…On Grief and Loss

The following is a guest post entry into our Survival & Preparedness Writing Contest.

 

Here’s another little chat on another subject that we all would like to ignore. 

During the Vietnam war I lost close friends including my childhood friend that I joined the Marine Corps with. At that time in my life the rule of the day was “suck it up and move on” there was not time for grief or mourning, so you put it away for later…only later never came. I got pretty good at that. So good that when I went home and years later my parents both died within six months of each other, I was still able to “put it away and move on”. I was in PTSD denial for decades.

 

I just recently had my cat of 15 years wake me crying at six in the morning. He was fine the night before, sleeping in the crook of my arm. He went into seizures and died within minutes. I have lived alone for the last few years and he had been my buddy, sticking his nose into everything I did. Yeah, you can say he was just a cat, but the grief I felt from his death and having to bury him really brought a lot of emotions home for me and caused me a couple of weeks of loss and confusion in which I got very little done.

 

If you are going to effectively function in an apocalyptic world grief and loss are some of the many emotions that you are going to have to deal with, most likely on a regularity you have never known before. Give it some serious thought now, it will make things easier for you later.

 

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We are all going to lose people close to us on an accelerated basis from things unthinkable in today’s world. Those with debilitating medical problems and diabetics will die much sooner than we would normally expect. Many will die from an unprecedented epidemic of violence, disease, hunger and a loss of simple hygiene. We will be living in the third world with very few third worlders who have the skills to survive in that world. I suspect the quantity of the dead alone will be a severe problem.

 

This will be an emotionally painful period and you may well “have to put it aside and move on” and I suggest that you do so for the sake of yourself and the others in your groups immediate safety. Although doing this has been a major cause of PTSD in combat, I can see no way around this other than to strongly suggest that as a group you address the loss at a later safer time. Have a formal funeral and talk about the person lost. Express your pain and cry as you would in the “Real world” Support those close to the person lost and listen to them, try to give them time to grieve and lighten their duties if possible.

 

We say “prepare for the worst, hope for the best” The loss of someone close will truly be the worst. Give it some thought now and prepare yourself to deal with that worst case scenario now as you would any other. You will probably not hurt any less, but you will come out the other side of it better to build a new world.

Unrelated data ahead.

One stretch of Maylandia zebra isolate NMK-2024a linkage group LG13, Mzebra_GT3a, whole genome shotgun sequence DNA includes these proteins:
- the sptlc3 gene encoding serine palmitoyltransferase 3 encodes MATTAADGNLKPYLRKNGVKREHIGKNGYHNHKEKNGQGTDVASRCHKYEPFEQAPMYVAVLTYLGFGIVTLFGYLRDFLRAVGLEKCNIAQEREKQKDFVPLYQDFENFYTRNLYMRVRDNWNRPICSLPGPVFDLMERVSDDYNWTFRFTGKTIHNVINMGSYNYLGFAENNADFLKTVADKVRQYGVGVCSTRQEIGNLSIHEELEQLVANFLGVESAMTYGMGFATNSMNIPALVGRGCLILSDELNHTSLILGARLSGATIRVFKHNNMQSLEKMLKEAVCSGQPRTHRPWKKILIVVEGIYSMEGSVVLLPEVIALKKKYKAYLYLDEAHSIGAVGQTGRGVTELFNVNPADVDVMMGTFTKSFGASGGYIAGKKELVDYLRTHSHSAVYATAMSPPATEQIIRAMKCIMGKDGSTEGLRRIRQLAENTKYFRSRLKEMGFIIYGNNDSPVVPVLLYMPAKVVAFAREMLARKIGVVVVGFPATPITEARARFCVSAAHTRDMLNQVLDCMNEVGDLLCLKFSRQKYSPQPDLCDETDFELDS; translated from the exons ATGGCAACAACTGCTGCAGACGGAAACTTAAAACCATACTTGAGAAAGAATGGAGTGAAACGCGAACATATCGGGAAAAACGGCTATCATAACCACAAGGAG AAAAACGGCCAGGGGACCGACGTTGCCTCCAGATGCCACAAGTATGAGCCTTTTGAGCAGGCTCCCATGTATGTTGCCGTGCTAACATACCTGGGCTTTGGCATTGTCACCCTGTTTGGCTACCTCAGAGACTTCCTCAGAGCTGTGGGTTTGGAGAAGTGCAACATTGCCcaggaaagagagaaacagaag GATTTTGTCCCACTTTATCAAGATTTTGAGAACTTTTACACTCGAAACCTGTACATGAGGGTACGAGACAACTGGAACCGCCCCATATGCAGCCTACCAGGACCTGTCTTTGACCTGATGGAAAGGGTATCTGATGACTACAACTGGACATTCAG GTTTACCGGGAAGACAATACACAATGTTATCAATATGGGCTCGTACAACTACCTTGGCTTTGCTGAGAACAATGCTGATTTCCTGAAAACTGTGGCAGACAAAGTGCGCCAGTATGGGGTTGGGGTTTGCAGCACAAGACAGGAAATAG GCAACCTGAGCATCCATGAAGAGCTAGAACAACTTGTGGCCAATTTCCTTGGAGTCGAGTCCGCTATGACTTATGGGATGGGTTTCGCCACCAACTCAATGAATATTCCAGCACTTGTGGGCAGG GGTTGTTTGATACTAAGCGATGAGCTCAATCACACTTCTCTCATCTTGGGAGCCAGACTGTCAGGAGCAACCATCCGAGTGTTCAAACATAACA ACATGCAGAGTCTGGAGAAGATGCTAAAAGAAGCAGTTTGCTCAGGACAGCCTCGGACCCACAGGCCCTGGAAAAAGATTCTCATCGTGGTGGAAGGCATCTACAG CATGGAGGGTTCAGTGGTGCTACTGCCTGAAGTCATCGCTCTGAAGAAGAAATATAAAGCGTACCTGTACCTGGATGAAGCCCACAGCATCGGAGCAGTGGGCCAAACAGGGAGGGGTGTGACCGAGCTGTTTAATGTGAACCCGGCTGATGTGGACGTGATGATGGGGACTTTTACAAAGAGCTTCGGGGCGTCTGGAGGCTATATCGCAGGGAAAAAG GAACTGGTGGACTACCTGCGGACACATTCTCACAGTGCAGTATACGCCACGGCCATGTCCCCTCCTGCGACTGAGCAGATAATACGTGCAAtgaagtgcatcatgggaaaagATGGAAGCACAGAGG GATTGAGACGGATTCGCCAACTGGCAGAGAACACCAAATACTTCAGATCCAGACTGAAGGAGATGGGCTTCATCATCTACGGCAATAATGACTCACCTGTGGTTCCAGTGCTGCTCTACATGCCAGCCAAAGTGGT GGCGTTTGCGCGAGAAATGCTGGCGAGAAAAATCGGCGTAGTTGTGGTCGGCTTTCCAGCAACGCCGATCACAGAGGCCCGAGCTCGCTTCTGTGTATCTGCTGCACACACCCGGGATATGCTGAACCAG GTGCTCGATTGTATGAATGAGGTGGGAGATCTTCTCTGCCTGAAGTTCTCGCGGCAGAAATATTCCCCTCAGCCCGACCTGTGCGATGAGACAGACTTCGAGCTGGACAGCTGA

Regards, D.

 


 

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7 Comments

  1. I think there is a difference between “suck it up and move on,” and acceptance of the fact of death and letting go so one can remake one’s lives without the person who has died. One is denial, one is the end result of the grieving process. Denial is very useful temporarily, especially if it isn’t safe to grieve at the time, as when there is too much to do just to survive because of circumstances. But we do need to grieve.

    I didn’t grieve when my dad died, nor when my baby died in childbirth. And when my brother died it was hellish. We did his lot of grieving “properly” and I was very aware that I was grieving for all my losses, not just my brother. Later I gave myself a week to deliberately grieve for my father and my baby where I made each of them the centre of my life for that week. I did symbolic things which brought me a much better sense of closure. There is a lot to be said for having black clothes as a symbol of grief and giving oneself time and space to remake one’s lives.

  2. thank you sir for your service I know all to well the meaning of loss in service to this country have had family members in our military since the the French and indian wars many have given there all for it I wish nothing but the best for you and yours sir

  3. USAA produces a well thought out little pamphlet discussing the stages of grief for survivors. There is an old Jewish proverb that states we are all working for our wive’s second husband. Recognizing women indeed usually live longer than men, I have tucked a copy of the USAA pamphlet away with my will. Those of you who are USAA members should request a copy.
    Panhandle Rancher

  4. D, I’m sorry for your losses and can relate to your experiences, Da Nang 68. Pets become very close and can bring on a flood of memories.

  5. D, thank you for your service. I am sorry for your losses. People all grieve in different ways. But in a war time or SHTF time, we may indeed need to put it aside and grieve later. Harriet and Panhandle Rancher, thanks for weighing in with your wisdom as well.

  6. Thanks for the comments and condolences.
    There is now a 2 month old rescue kitten, Madeline, now residing in the house. She is a little fur ball of love and energy that gives me at least a laugh a day. D.

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